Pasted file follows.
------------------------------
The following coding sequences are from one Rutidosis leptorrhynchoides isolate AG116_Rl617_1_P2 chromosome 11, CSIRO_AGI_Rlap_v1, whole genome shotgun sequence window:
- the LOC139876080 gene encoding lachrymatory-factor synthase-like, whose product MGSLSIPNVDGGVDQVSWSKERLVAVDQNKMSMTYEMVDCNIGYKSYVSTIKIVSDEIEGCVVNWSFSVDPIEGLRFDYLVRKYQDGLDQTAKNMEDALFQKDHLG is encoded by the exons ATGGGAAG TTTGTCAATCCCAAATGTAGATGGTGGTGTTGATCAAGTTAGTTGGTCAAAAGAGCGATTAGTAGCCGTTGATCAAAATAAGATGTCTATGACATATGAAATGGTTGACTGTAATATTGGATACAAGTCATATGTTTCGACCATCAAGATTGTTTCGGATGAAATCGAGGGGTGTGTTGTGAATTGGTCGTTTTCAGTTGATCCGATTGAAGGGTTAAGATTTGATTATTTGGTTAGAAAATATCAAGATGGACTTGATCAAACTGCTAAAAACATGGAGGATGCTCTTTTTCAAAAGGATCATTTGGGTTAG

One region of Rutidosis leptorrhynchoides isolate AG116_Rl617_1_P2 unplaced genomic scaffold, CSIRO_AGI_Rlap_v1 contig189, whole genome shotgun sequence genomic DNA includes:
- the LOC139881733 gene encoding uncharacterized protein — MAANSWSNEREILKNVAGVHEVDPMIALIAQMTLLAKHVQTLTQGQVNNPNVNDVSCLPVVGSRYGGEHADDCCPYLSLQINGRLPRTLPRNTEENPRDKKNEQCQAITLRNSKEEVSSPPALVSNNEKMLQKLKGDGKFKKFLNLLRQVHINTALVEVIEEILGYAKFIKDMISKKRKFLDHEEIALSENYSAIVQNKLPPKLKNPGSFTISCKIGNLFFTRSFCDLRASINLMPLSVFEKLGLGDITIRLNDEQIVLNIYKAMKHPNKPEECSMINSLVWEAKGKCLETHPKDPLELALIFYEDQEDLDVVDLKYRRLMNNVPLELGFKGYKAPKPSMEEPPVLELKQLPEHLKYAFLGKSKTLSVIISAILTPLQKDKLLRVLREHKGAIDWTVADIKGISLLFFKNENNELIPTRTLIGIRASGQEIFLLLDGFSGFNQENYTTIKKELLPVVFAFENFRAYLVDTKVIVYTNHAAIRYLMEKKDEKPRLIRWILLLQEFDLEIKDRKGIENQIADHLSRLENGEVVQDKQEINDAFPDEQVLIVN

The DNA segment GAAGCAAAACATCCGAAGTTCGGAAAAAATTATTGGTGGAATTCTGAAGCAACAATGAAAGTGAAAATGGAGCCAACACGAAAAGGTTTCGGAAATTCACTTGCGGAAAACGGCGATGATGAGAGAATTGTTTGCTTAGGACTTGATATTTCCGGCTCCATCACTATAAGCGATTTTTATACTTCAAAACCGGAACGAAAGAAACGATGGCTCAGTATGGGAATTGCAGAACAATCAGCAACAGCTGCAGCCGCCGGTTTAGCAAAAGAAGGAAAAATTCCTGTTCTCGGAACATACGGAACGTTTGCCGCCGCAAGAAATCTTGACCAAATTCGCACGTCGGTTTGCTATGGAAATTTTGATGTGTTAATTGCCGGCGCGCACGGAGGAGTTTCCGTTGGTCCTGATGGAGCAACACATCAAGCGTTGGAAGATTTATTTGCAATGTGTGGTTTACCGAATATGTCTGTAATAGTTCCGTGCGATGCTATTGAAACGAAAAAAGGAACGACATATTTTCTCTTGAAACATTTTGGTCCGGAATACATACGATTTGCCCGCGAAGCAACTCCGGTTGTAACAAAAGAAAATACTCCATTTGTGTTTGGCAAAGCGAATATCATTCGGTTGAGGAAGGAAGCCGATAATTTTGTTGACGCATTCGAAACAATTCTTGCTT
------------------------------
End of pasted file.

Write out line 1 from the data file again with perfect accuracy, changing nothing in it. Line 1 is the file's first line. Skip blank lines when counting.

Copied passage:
The following coding sequences are from one Rutidosis leptorrhynchoides isolate AG116_Rl617_1_P2 chromosome 11, CSIRO_AGI_Rlap_v1, whole genome shotgun sequence window: